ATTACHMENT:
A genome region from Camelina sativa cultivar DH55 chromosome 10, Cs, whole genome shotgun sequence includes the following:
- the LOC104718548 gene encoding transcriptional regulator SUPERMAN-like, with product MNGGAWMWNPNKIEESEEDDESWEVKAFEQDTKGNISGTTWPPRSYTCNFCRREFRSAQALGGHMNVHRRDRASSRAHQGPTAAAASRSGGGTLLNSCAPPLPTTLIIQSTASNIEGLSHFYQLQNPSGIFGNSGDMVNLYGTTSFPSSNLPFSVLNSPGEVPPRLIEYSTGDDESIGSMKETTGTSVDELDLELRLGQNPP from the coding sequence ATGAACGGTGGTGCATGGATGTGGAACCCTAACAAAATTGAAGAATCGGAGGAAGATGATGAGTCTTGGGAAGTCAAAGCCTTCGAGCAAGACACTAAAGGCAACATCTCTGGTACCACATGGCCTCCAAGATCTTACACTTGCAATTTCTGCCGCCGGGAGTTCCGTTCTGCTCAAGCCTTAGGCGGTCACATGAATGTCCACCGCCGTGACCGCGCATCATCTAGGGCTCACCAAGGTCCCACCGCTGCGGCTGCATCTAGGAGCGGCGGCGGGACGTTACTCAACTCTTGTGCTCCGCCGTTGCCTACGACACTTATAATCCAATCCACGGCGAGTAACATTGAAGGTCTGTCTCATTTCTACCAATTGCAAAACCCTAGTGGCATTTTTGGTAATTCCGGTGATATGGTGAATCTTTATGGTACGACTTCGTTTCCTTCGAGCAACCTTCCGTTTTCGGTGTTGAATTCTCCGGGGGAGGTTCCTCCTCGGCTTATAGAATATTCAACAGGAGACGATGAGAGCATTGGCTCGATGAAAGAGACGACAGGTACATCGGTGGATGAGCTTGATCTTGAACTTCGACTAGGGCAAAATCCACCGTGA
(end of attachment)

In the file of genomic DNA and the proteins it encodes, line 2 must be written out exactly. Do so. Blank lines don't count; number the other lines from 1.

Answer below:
- the LOC104718548 gene encoding transcriptional regulator SUPERMAN-like, with product MNGGAWMWNPNKIEESEEDDESWEVKAFEQDTKGNISGTTWPPRSYTCNFCRREFRSAQALGGHMNVHRRDRASSRAHQGPTAAAASRSGGGTLLNSCAPPLPTTLIIQSTASNIEGLSHFYQLQNPSGIFGNSGDMVNLYGTTSFPSSNLPFSVLNSPGEVPPRLIEYSTGDDESIGSMKETTGTSVDELDLELRLGQNPP from the coding sequence ATGAACGGTGGTGCATGGATGTGGAACCCTAACAAAATTGAAGAATCGGAGGAAGATGATGAGTCTTGGGAAGTCAAAGCCTTCGAGCAAGACACTAAAGGCAACATCTCTGGTACCACATGGCCTCCAAGATCTTACACTTGCAATTTCTGCCGCCGGGAGTTCCGTTCTGCTCAAGCCTTAGGCGGTCACATGAATGTCCACCGCCGTGACCGCGCATCATCTAGGGCTCACCAAGGTCCCACCGCTGCGGCTGCATCTAGGAGCGGCGGCGGGACGTTACTCAACTCTTGTGCTCCGCCGTTGCCTACGACACTTATAATCCAATCCACGGCGAGTAACATTGAAGGTCTGTCTCATTTCTACCAATTGCAAAACCCTAGTGGCATTTTTGGTAATTCCGGTGATATGGTGAATCTTTATGGTACGACTTCGTTTCCTTCGAGCAACCTTCCGTTTTCGGTGTTGAATTCTCCGGGGGAGGTTCCTCCTCGGCTTATAGAATATTCAACAGGAGACGATGAGAGCATTGGCTCGATGAAAGAGACGACAGGTACATCGGTGGATGAGCTTGATCTTGAACTTCGACTAGGGCAAAATCCACCGTGA